Tuesday, April 7, 2009

Living with the consequences

Yesterday at work I saw a horrific leg injury on a dog. It's back leg was dangling and held on by just a few pieces of skin. It appeared that someone had shot him. He is a shepherd mix that had been running loose. (photo above) It was one of those injuries where the only course of treatment will be an amputation. Unfortunately the owner needed to be found before specific decisions could be made. He had a collar but no tags or microchip. I don't currently know the outcome of his case since he was transferred to the local shelters vet's office for supportive care in the meantime.
Because of the possibility of the owner not being able to afford the surgery once found, and the lack of funds the shelter may have for his costly surgery if he ends up with them, our fabulous animal control officer has started a fund to help with situations like these. This should help this poor guy and hopefully any others where time is an issue for treatment of unowned pets that need care in the future. I am not one to ask for money on here, but a donation of even 5 or 10 dollars can add up if we all contribute together. If not to this cause, donate to your breed rescue group or own local shelter. Unfortunately we are going to be seeing many more pets in shelters due to the economy.

Camden National Bank
For the Benefit of Injured Animals
C/O ACO Cj Virgie
PO Box 880
Rockland, ME 04841

A few weeks ago we had a client with a dog that ran loose regularly come in with a huge laceration. They had no idea how it happened of course since the dog ran loose on their large wooded property. We stitched him up and gave instructions to keep him in and watch him closely. The wound was in an odd spot on the body that was prone to reopening if he was to active. Of course they didn't keep him in or supervise him so he was back in a couple of times for re suturing. Visits that could have been avoided if they had simply kept the dog safe at home. Their answer was that it wasn't possible for them to do.

These are just a couple of examples of the consequences of decisions pet owners make. What stuck me about the second case was their complete lack of worry about their actions, or lack thereof, for their dog. I guess since they could afford the cost of the care it didn't matter. Forget about the pain involved for the dog. Heaven forbid they be inconvenienced for a couple of weeks while their dog heals. They got off lucky considering the other story of the dog that was shot.

I don't know why someone would shoot a dog. Perhaps they don't like dogs. Maybe the dog has been a continual nuisance and they got tired of it. Maybe they were just trying to scare it off. Or maybe they are scared of dogs. In our state it is actually legal to shoot a dog if you see one chasing deer. (I am unsure if that only applies during hunting season or not.)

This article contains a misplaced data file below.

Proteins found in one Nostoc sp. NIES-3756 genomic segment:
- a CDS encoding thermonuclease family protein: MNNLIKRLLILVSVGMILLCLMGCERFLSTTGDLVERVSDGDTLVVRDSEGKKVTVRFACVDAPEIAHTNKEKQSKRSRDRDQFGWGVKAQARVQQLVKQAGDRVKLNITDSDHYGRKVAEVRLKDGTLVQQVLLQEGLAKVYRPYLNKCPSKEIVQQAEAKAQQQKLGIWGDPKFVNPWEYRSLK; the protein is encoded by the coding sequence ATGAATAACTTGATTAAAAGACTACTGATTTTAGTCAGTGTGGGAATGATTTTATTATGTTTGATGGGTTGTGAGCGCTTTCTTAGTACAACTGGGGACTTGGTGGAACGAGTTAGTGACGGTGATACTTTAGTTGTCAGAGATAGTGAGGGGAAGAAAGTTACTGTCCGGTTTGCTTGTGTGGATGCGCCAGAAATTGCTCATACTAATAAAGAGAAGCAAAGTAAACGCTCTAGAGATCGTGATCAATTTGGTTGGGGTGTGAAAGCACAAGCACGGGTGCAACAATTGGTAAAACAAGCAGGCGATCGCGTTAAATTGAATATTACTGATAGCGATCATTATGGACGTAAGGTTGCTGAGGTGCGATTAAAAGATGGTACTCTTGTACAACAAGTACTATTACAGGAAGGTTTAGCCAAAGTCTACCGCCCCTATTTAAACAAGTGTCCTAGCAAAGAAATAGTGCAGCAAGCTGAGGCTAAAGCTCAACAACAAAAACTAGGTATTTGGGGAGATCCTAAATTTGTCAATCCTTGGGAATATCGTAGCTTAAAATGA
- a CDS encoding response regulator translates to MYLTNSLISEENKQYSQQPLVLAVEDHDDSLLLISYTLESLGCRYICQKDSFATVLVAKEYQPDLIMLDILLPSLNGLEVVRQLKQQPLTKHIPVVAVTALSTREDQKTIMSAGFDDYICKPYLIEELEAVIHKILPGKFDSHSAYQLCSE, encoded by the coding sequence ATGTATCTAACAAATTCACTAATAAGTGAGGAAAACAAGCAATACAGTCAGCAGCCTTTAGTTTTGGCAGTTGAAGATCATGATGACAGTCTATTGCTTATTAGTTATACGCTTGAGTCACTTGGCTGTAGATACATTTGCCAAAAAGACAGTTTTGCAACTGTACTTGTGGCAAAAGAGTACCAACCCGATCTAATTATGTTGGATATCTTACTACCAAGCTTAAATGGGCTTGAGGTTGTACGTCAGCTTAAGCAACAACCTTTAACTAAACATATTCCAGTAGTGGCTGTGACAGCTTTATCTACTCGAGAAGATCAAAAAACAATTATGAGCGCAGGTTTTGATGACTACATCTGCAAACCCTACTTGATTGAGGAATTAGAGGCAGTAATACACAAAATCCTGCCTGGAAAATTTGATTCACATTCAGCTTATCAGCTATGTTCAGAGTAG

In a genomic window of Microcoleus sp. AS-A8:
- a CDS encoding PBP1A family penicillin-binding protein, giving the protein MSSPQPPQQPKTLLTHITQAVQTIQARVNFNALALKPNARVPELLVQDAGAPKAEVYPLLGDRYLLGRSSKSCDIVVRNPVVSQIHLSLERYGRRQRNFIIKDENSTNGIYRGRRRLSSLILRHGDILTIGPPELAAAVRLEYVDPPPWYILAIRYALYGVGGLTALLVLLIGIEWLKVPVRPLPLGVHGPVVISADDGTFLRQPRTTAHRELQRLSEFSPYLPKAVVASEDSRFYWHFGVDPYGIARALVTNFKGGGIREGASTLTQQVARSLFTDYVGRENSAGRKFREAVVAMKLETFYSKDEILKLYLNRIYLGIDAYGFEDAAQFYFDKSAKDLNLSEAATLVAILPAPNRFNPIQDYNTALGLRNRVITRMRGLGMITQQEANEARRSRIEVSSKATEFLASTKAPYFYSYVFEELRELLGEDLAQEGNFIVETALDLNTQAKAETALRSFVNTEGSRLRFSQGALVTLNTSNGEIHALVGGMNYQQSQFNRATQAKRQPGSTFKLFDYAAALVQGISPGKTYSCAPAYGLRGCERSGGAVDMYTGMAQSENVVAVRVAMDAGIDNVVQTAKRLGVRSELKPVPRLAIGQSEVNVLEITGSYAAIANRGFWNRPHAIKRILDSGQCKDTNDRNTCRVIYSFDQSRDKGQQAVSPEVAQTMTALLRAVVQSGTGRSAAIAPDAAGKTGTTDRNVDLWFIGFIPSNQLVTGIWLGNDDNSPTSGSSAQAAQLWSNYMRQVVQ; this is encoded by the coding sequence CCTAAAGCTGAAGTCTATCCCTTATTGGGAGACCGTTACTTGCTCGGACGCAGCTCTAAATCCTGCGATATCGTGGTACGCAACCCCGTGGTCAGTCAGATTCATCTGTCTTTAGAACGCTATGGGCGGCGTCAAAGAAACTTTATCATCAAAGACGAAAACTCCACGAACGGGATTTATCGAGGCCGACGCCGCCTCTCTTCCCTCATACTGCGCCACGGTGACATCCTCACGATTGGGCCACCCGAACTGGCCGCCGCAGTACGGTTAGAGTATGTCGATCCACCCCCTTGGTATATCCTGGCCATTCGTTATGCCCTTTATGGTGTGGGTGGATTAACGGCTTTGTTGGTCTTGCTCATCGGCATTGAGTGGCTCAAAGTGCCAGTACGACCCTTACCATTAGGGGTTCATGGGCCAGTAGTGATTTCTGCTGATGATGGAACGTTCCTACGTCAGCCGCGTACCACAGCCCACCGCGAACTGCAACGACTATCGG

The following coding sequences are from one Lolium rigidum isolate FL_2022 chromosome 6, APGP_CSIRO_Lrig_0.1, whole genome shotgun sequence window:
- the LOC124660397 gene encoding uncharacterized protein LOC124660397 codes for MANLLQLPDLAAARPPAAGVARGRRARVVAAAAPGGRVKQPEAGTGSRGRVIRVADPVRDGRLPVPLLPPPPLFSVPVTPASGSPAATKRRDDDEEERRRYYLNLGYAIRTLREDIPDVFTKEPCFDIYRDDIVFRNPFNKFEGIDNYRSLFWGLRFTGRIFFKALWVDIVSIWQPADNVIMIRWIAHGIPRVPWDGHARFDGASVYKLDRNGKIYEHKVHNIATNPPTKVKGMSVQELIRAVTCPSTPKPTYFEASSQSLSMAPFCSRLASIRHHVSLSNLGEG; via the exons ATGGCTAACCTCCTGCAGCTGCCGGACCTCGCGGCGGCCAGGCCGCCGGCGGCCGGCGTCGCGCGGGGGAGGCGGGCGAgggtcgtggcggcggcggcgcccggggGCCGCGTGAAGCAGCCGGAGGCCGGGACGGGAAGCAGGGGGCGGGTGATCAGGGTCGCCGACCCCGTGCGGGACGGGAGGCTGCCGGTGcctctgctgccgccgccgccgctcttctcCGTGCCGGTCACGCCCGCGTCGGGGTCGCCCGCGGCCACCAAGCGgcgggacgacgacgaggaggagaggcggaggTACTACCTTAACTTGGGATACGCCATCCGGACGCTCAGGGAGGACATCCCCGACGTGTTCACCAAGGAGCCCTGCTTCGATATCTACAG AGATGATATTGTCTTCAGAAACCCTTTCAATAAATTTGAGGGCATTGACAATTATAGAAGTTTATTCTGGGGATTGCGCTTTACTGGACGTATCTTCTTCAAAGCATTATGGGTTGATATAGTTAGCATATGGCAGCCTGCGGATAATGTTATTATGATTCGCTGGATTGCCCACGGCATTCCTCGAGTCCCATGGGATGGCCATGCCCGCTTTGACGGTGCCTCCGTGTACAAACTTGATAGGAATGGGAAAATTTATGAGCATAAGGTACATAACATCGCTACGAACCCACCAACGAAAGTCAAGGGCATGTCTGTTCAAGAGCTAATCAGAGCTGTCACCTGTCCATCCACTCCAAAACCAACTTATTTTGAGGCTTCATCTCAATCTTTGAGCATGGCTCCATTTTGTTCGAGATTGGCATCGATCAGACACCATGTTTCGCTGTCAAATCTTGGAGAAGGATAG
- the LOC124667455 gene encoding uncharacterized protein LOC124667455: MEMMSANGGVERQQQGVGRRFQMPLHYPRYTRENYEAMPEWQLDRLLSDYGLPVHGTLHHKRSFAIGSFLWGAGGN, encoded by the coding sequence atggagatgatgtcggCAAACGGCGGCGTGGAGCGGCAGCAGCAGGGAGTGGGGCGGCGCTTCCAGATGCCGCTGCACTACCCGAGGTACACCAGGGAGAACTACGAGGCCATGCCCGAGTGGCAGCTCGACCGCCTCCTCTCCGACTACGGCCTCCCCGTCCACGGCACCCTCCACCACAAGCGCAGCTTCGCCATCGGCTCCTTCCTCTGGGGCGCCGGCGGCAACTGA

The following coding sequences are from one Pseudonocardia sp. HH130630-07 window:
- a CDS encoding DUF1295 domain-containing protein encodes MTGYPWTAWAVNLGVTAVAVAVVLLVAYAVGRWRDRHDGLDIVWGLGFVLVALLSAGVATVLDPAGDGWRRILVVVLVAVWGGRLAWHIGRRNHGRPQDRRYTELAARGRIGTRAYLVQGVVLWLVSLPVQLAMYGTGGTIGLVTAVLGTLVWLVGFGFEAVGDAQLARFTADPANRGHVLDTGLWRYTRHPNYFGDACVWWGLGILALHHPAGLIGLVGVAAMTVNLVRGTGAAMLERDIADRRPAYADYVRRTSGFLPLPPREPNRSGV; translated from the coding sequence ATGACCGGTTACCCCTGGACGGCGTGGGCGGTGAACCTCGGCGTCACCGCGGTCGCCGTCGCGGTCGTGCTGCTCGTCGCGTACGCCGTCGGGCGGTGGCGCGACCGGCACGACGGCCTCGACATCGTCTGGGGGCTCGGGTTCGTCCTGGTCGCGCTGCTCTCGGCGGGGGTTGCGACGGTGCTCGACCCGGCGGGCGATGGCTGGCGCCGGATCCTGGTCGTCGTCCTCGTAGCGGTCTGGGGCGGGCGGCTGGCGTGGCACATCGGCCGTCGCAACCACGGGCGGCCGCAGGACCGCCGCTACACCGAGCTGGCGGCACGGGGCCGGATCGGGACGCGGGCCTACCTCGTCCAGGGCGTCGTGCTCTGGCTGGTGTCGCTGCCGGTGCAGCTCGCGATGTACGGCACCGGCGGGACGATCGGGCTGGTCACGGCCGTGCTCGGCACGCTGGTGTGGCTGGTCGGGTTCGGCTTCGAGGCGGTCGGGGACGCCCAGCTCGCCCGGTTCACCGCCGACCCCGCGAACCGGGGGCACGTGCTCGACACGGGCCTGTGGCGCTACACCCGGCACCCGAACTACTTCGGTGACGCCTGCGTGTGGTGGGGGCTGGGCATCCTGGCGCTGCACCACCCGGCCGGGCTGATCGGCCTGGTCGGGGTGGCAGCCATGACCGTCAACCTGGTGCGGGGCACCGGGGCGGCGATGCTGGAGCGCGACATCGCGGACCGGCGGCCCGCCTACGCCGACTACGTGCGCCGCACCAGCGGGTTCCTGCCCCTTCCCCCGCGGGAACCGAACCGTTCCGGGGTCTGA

Some people think that letting their dogs roam is perfectly ok and they want them to have the freedom to do so. I would say these are just two pretty good examples of what can go wrong with dogs enjoying unsupervised freedom. If owners want to live with the consequences that come with that freedom for their dog then I suppose that is a risk they are willing to take. What people need to consider is they aren't the only ones living with those consequences, the dogs are too. And the dogs have no idea running in front of a car, chasing deer, or being on the lawn of a person with a loaded gun is a bad idea that can cause them great pain and in some cases even death.

When making decisions for our pets, regarding the freedom they have, the food they eat, and even the health care we provide, we need to consider what is the worst case scenario of those choices. Are they ones that both we and our pets will be comfortable living with? It is something more people need to consider. Even something as trivial as adding a tag to a collar can make a huge difference. Think of the time that could have been saved, and pain avoided, had we been able to find the shot dogs owner quickly. Sometimes even the little things can mean alot.

( P.S. Dogs can live a great life on only 3 legs. Check out this website FMI http://www.tripawds.com/ )


jan said...

I can't count the times I've had to swerve on country roads to avoid hitting a dog. People think because they live in rural areas their dogs can run free. Dogs need protection and training no matter where they live.

just in luv said...

Great post, Marie!

The picture of the wounded shep mix makes my heart ache. He looks so much like my Jenna.

Matt said...

I've been preaching, for lack of a better term, a lot lately about owner responsibility. Just the other day I mentioned how letting a dog out in the woods to run unsupervised very often leads to bad results, and that's entirely the responsibility of the owner.

I want to help get the word out there that if you're not committed to spending time with, supervising, training and just living a life WITH a dog, then don't get one. If you don't have time to supervise it, then just don't get a dog.

Hopefully the message of dog responsibility will spread.


ashby said...

I am definitely with you on this, Marie. The only time our pups are off leash is when we're hiking, and they're with us, and that is only after lots and lots of practice with recall.

That shepherd looks so much like our Henry, I want to take him home. Horrible.